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PNS Daily News - December 12, 2019 


A House Committee begins debate on articles of impeachment; Washington state is set to launch a paid family, medical leave program; advocates for refugees say disinformation clouds their case; and a new barrier to abortion in Kentucky.

2020Talks - December 12, 2019 


Today’s the deadline to qualify for this month’s debate, and entrepreneur Andrew Yang made it - the only non-white candidate who’ll be on stage. Plus, former Secretary Julián Castro questions the order of primary contests.

Public News Service - CA: Livable Wages/Working Families

Data show that the rate of Latino and black children in poverty in California is more than three times that of white children. (Cohdra/Morguefile)

SACRAMENTO, Calif. – Stubborn poverty continues to plague the Golden State, which maintains the worst poverty rate in the nation, with 14.3 percent of residents, and almost 20 percent of children, living below the federal poverty line. However, the new Census numbers on poverty do show that

The Senate version of healthcare reform bill caps Medicaid spending, which would have dire health and financial consequences for millions in California. (cllarita/Morguefile)

SACRAMENTO, Calif. – Health advocates warn the Senate GOP bill to repeal and replace Obamacare would cause millions of Californians to lose their healthcare - by phasing out the Medicaid expansion and then capping the program altogether. The Better Care Reconciliation Act (BCRA) lifts the go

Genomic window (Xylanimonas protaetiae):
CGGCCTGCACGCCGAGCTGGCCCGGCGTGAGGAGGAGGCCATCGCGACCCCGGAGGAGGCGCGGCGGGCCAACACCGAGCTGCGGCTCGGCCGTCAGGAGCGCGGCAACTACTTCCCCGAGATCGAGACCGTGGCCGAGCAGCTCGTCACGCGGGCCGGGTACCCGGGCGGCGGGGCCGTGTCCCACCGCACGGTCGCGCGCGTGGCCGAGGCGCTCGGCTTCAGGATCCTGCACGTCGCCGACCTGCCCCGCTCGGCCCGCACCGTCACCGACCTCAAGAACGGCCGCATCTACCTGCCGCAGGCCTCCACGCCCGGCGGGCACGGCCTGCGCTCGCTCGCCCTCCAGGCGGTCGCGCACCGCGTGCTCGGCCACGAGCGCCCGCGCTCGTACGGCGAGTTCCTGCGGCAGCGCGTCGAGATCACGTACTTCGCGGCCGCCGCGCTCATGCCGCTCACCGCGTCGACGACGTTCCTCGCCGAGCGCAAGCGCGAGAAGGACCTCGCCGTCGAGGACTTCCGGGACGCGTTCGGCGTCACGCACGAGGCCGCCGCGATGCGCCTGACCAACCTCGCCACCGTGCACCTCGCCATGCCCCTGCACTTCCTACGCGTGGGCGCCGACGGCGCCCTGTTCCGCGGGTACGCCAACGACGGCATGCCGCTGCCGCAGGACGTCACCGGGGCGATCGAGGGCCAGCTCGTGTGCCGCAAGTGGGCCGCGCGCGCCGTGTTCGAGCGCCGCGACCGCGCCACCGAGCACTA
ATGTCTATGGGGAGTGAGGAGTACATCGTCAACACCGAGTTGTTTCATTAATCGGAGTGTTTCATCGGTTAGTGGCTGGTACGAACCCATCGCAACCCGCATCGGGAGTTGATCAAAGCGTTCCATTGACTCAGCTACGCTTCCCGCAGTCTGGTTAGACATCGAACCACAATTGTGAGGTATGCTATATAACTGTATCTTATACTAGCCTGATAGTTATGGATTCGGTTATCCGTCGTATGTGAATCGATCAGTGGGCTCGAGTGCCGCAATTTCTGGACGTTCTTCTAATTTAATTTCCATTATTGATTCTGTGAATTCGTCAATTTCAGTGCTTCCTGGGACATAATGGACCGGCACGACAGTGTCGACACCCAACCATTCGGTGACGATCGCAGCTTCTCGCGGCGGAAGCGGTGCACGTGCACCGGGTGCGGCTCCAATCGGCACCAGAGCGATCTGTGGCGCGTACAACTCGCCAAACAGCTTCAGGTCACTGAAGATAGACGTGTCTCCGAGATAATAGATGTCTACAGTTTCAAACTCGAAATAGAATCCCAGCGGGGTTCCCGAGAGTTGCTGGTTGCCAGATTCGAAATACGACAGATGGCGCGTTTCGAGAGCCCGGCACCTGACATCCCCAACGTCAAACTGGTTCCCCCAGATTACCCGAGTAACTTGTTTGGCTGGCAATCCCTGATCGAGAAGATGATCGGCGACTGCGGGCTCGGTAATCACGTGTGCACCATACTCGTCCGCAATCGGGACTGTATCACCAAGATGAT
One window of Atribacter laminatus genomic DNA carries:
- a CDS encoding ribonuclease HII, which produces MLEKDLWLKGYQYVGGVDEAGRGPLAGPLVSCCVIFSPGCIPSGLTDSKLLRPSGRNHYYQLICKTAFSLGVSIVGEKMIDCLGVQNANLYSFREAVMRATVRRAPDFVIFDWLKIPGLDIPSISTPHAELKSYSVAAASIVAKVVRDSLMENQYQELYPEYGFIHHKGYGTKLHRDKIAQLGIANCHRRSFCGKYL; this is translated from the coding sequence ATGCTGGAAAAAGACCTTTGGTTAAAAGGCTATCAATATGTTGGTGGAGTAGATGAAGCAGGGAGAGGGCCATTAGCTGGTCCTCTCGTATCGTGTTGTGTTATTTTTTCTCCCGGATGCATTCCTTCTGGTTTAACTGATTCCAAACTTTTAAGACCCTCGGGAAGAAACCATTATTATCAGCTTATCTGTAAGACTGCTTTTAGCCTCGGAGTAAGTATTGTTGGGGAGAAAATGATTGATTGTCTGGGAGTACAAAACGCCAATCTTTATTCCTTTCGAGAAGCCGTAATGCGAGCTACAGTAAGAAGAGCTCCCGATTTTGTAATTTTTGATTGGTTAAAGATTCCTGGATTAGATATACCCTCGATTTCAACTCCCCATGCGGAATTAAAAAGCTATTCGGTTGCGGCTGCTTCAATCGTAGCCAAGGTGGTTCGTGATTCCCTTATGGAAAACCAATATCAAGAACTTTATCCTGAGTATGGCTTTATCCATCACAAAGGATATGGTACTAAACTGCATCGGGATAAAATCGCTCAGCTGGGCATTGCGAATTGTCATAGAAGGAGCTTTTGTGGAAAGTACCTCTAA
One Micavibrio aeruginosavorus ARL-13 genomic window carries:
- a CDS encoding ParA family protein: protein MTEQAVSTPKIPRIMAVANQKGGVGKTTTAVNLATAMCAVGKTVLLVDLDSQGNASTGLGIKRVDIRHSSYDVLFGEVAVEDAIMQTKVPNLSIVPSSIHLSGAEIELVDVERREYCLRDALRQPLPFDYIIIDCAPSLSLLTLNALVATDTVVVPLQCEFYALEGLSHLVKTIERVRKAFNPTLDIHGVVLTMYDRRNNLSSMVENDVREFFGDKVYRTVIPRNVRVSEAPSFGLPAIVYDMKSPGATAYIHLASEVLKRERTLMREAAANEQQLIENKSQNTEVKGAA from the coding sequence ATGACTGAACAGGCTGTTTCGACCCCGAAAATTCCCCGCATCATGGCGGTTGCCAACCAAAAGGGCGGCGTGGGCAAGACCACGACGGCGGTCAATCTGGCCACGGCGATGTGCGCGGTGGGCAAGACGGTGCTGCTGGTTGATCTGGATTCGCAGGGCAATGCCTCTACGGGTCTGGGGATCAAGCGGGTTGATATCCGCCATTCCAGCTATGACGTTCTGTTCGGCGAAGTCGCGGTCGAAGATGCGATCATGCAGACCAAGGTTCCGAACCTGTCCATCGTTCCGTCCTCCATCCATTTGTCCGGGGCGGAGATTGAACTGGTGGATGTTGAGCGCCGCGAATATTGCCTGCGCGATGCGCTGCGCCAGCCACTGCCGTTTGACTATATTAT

Before Sacramento County repealed its fees, the average juvenile probation case could generate $5,640 in fees, according to a new report. (JDAI AZ)

BERKELEY, Calif. – A new report finds that some California families are losing their homes and being driven into bankruptcy by the fees counties charge when kids get arrested - fees that nonetheless generate little to no profit for taxpayers. Researchers from the UC Berkeley School of Law fo

A new report recommends ways that California policymakers could improve outcomes for the state's children and toddlers. (ulkare/istockphoto)

SACRAMENTO, Calif. – Less than 10 percent of California toddlers and infants who are eligible for subsidized child care actually get it. That's one statistic in a new report that spells out ways to improve the growth and development of the state's youngest residents. The research is from the

The AARP Foundation's Tax-Aide program has more than 400 locations in California offering free income-tax filing services. (AARP)

LOS ANGELES – Tax season is well underway; the deadline is April 18. Tax time can mean loads of stress, especially because the U.S. Tax Code has become increasingly complicated. But Nancy McPherson, state director for AARP California, says the AARP Foundation's Tax-Aide program aims to allev

Doctors rush a patient to care. Enrollment for coverage under the Affordable Care Act ends at midnight today. (JillK61)

SACRAMENTO, Calif. – You have until midnight today to sign up for California's version of the Affordable Care Act, also known as Obamacare. Health-care advocates raised concerns last week when the new administration reportedly stopped advertising the open-enrollment period. After some pushba

The

PASADENA, Calif. – Low-wage workers won a victory with California's minimum-wage increase, in effect starting this week. The increases will be yearly and incremental, this year, it's 50 cents, bringing worker pay to $10.50 an hour and ultimately, to $15. But for many, it still isn't really en

A new report says California has the nation's largest workforce in energy-efficiency services, from new construction to retrofitting older structures. (Jeremy Levine)

LOS ANGELES -- California is a powerhouse in a promising field for job creation, according to a new report that paints energy efficiency as a growing industry and an economic driver. Some of the more than 300,000 jobs in energy efficiency in California - and 1.9 million nationwide - are in new cons

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